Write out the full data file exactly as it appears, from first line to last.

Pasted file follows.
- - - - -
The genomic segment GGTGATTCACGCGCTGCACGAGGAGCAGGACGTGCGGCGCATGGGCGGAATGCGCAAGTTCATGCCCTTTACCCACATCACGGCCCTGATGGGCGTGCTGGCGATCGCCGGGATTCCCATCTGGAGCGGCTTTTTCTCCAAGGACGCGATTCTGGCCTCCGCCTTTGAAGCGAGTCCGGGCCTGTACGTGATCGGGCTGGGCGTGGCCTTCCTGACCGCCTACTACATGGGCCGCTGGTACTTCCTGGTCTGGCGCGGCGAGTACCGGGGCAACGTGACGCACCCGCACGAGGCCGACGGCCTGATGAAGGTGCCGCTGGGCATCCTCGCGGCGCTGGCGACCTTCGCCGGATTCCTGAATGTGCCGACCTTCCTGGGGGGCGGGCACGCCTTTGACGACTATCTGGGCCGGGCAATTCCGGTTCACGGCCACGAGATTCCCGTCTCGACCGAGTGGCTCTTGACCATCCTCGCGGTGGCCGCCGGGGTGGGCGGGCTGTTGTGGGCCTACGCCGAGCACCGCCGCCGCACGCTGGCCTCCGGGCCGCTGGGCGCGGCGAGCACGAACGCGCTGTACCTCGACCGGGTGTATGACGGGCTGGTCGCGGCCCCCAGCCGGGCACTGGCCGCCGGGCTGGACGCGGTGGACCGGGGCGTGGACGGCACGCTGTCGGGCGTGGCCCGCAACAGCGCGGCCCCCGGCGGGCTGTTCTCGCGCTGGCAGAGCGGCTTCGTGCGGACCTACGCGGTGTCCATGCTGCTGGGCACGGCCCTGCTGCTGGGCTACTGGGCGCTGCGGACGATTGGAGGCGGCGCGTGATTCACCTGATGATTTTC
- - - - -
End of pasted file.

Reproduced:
The genomic segment GGTGATTCACGCGCTGCACGAGGAGCAGGACGTGCGGCGCATGGGCGGAATGCGCAAGTTCATGCCCTTTACCCACATCACGGCCCTGATGGGCGTGCTGGCGATCGCCGGGATTCCCATCTGGAGCGGCTTTTTCTCCAAGGACGCGATTCTGGCCTCCGCCTTTGAAGCGAGTCCGGGCCTGTACGTGATCGGGCTGGGCGTGGCCTTCCTGACCGCCTACTACATGGGCCGCTGGTACTTCCTGGTCTGGCGCGGCGAGTACCGGGGCAACGTGACGCACCCGCACGAGGCCGACGGCCTGATGAAGGTGCCGCTGGGCATCCTCGCGGCGCTGGCGACCTTCGCCGGATTCCTGAATGTGCCGACCTTCCTGGGGGGCGGGCACGCCTTTGACGACTATCTGGGCCGGGCAATTCCGGTTCACGGCCACGAGATTCCCGTCTCGACCGAGTGGCTCTTGACCATCCTCGCGGTGGCCGCCGGGGTGGGCGGGCTGTTGTGGGCCTACGCCGAGCACCGCCGCCGCACGCTGGCCTCCGGGCCGCTGGGCGCGGCGAGCACGAACGCGCTGTACCTCGACCGGGTGTATGACGGGCTGGTCGCGGCCCCCAGCCGGGCACTGGCCGCCGGGCTGGACGCGGTGGACCGGGGCGTGGACGGCACGCTGTCGGGCGTGGCCCGCAACAGCGCGGCCCCCGGCGGGCTGTTCTCGCGCTGGCAGAGCGGCTTCGTGCGGACCTACGCGGTGTCCATGCTGCTGGGCACGGCCCTGCTGCTGGGCTACTGGGCGCTGCGGACGATTGGAGGCGGCGCGTGATTCACCTGATGATTTTC